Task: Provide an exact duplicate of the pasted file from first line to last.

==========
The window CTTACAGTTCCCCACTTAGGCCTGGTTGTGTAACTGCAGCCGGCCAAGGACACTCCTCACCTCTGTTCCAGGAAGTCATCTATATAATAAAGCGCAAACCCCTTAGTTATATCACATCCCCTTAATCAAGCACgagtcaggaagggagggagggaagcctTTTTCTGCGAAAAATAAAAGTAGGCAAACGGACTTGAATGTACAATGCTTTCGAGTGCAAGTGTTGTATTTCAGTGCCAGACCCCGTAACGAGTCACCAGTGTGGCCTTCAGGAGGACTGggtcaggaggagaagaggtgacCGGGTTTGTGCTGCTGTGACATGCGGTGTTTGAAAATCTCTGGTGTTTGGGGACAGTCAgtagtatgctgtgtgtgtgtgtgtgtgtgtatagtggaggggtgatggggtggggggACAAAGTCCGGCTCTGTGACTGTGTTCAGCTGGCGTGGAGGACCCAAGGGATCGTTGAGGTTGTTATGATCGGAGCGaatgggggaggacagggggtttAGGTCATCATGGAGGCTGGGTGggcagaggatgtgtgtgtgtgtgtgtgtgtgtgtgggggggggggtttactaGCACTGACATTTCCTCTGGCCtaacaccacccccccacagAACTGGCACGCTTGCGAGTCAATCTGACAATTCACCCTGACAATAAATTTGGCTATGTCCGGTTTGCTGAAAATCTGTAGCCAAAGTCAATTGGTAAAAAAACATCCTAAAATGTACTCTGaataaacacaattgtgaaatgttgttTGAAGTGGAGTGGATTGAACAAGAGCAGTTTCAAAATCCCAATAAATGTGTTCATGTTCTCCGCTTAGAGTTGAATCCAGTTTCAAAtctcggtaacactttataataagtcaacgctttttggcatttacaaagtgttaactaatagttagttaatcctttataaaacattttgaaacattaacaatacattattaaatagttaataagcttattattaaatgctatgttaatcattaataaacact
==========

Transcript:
The window CTTACAGTTCCCCACTTAGGCCTGGTTGTGTAACTGCAGCCGGCCAAGGACACTCCTCACCTCTGTTCCAGGAAGTCATCTATATAATAAAGCGCAAACCCCTTAGTTATATCACATCCCCTTAATCAAGCACgagtcaggaagggagggagggaagcctTTTTCTGCGAAAAATAAAAGTAGGCAAACGGACTTGAATGTACAATGCTTTCGAGTGCAAGTGTTGTATTTCAGTGCCAGACCCCGTAACGAGTCACCAGTGTGGCCTTCAGGAGGACTGggtcaggaggagaagaggtgacCGGGTTTGTGCTGCTGTGACATGCGGTGTTTGAAAATCTCTGGTGTTTGGGGACAGTCAgtagtatgctgtgtgtgtgtgtgtgtgtgtatagtggaggggtgatggggtggggggACAAAGTCCGGCTCTGTGACTGTGTTCAGCTGGCGTGGAGGACCCAAGGGATCGTTGAGGTTGTTATGATCGGAGCGaatgggggaggacagggggtttAGGTCATCATGGAGGCTGGGTGggcagaggatgtgtgtgtgtgtgtgtgtgtgtgtgggggggggggtttactaGCACTGACATTTCCTCTGGCCtaacaccacccccccacagAACTGGCACGCTTGCGAGTCAATCTGACAATTCACCCTGACAATAAATTTGGCTATGTCCGGTTTGCTGAAAATCTGTAGCCAAAGTCAATTGGTAAAAAAACATCCTAAAATGTACTCTGaataaacacaattgtgaaatgttgttTGAAGTGGAGTGGATTGAACAAGAGCAGTTTCAAAATCCCAATAAATGTGTTCATGTTCTCCGCTTAGAGTTGAATCCAGTTTCAAAtctcggtaacactttataataagtcaacgctttttggcatttacaaagtgttaactaatagttagttaatcctttataaaacattttgaaacattaacaatacattattaaatagttaataagcttattattaaatgctatgttaatcattaataaacact